Blog | 27 Apr 2022

Too much of a good thing? Fiscal stimulus in the global construction market

Thomas Westrup

Economist

construction worker

Fiscal stimulus remains an important chapter in the economic playbook. Governments worldwide have set their sights firmly on public infrastructure investment as a means to spark demand and employment following the coronavirus-induced economic downturn. The benefits of infrastructure investment are underpinned by the key assumption that projects can be delivered on time, on budget and on scope. But what if the avalanche of project announcements and growing pipeline of work is too great for local or global supply chains to keep up?

As supercharged infrastructure construction demand is set to push total construction market activity beyond previous peaks, there is no guarantee that supply will be able to rise to the occasion. In Australia, this has been highlighted by Infrastructure Australia in their recent Market Capacity Report, wherein a near doubling in public infrastructure investment over the next three years will drive exceptional increases in demand for labour, plant, equipment and materials.

Capacity issues have been further exacerbated by the unique challenges of the coronavirus outbreak—varying levels of movement restrictions on internal and overseas migration have limited key sources of skilled labour over the past two years. Other factors such as volatile commodity prices and the disruption of international supply chains are already straining capacity and raising resource costs. These constraints can be amplified in regional areas, where supply chains are generally geared to cater to a particular (usually mild) level of demand. Further tightening amongst domestic resource markets, in combination with existing capacity challenges, would work to deliver a sustained period of high escalation rates across the entire industry. This challenge has been faced before—in Australia, periods of supranormal growth in construction during the mining boom drove large increases in wages and other local input costs. In tandem, exceptional strength in global oil and steel prices drove construction cost growth well above inflation, peaking at over 10% in the late 2000s.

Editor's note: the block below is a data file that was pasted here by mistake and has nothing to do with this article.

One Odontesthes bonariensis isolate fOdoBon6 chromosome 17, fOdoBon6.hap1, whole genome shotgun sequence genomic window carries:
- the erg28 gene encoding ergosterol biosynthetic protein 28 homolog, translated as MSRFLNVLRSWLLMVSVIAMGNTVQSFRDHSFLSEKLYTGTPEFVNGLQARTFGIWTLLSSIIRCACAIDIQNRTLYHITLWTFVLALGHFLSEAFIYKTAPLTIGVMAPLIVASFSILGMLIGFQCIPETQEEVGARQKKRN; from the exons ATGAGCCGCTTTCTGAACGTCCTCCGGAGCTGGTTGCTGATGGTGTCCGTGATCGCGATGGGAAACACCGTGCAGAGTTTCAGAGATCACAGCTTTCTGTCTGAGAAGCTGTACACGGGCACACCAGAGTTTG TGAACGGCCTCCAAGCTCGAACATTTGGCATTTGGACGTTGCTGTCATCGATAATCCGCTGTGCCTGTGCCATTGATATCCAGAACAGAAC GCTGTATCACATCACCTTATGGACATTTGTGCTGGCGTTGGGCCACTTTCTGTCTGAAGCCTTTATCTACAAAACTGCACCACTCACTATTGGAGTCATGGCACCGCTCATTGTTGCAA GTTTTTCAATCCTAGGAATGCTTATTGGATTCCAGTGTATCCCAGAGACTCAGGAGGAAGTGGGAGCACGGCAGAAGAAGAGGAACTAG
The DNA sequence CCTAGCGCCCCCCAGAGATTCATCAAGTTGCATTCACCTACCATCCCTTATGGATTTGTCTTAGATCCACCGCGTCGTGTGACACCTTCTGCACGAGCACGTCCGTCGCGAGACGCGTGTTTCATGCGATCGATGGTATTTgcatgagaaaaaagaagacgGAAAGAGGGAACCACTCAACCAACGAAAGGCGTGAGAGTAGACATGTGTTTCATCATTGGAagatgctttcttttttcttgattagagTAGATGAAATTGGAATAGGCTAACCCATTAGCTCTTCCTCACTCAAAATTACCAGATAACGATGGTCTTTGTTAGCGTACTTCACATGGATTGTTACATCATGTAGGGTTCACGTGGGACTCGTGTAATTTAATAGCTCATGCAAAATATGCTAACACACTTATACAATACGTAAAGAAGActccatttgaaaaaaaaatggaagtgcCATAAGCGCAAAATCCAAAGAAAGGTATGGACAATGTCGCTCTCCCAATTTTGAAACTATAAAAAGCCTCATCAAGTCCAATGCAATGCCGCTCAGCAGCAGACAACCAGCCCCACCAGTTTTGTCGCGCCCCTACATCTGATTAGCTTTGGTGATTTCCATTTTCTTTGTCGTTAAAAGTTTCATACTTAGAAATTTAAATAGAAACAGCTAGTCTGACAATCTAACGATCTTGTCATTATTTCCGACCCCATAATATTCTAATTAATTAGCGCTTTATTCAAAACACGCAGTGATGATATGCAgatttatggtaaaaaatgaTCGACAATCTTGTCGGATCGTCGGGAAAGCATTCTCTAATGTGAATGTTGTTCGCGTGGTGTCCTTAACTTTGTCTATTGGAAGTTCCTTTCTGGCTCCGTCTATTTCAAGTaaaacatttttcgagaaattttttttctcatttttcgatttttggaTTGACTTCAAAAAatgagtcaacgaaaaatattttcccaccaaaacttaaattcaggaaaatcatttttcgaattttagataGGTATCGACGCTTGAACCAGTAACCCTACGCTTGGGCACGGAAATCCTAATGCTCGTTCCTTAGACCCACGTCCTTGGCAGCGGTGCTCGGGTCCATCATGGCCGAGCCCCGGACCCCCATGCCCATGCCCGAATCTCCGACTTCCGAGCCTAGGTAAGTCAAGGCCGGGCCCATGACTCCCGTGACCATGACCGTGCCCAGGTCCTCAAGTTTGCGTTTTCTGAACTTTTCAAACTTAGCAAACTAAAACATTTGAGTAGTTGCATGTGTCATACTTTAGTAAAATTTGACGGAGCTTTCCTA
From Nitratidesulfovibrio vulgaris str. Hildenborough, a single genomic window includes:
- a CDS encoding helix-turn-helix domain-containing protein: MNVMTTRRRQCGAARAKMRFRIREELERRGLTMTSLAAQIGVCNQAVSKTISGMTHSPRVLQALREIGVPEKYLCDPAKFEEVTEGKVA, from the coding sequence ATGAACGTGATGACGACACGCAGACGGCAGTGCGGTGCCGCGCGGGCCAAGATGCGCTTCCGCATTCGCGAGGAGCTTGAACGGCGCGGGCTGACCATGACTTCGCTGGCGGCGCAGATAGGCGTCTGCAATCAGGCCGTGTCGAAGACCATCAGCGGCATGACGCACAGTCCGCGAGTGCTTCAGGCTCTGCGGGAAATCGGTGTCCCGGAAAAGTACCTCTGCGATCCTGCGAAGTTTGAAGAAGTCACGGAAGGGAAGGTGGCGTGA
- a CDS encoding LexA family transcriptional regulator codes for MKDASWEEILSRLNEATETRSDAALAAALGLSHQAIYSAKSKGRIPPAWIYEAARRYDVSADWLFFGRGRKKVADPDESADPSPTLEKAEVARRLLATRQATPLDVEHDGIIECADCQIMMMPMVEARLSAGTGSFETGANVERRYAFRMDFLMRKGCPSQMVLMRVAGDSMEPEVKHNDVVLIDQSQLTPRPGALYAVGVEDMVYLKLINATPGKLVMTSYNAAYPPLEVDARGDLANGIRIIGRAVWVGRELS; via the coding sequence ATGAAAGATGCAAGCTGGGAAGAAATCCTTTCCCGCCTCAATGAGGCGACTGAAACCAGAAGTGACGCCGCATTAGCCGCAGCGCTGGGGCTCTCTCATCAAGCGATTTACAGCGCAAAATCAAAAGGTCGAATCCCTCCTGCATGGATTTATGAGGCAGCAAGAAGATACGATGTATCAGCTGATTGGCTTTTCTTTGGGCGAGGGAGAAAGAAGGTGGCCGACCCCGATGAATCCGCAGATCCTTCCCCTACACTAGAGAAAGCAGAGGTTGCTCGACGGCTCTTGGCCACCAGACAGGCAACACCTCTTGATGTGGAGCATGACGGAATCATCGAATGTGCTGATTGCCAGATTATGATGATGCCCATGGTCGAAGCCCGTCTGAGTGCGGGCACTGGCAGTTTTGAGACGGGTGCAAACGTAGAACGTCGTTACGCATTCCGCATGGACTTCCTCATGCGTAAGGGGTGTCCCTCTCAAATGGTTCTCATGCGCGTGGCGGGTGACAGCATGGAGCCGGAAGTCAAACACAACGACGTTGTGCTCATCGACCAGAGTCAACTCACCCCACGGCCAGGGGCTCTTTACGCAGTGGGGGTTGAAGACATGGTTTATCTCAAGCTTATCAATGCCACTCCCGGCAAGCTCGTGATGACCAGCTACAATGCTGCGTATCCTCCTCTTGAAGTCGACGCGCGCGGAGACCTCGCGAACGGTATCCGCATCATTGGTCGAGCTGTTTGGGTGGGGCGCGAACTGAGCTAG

There are substantial consequences of failure if supply chains fail to meet the demand challenge, beyond the financial health of the supplying firms themselves and the sustainability of the construction industry. Long periods of high cost escalation will increase the prevalence of cost overruns or project failures. This isn’t isolated to new builds; the operations and maintenance of existing infrastructure will exceed budgeted expectations due to overlapping inputs.

Ultimately, severe delays or project overruns will lower the efficacy of stimulus measures, shifting the public spending into periods where they economy has already recovered. The taxpayer is the eventual loser as resource price increases erode the value-for-money delivery of infrastructure, and increased spending flows through to higher costs rather than higher real activity.

The increasing saturation of global construction markets in an industry with historically poor productivity growth globally suggests that governments should place greater emphasis on ensuring either that capacity can rise to meet forthcoming demand or that infrastructure is procured or delivered more productivity to ensure that scarce inputs are put to effective use.

Developing a highly visible, sustained long-term pipeline of funded infrastructure would help shift the sector away from the steep peaks and troughs that hamper industry confidence and productivity. A sustained pipeline of works, particularly in regional and remote areas, provides the security for businesses to invest in their own capacity and allows skilled labour to be more easily attracted and retained over time. Governments can also play a transformative role in raising productivity, including procurement reforms, productivity enhancing technologies, and enhanced flexibility and coordination in delivery.

Beyond this, governments could consider more direct intervention in the market—identifying risks and potential supply “pinch points” by developing comprehensive assessments of capacity across construction resources and regions. Combined with a richer understanding of future resource requirements, this would allow for targeted investment and policy shifts to alleviate specific supply bottlenecks.

Ultimately, this requires a shift in mindset. As major economies navigate towards sustainable economic recovery and growth, attention will need to divert from using infrastructure to boost demand and employment to making productivity and supply the “new sexy.”

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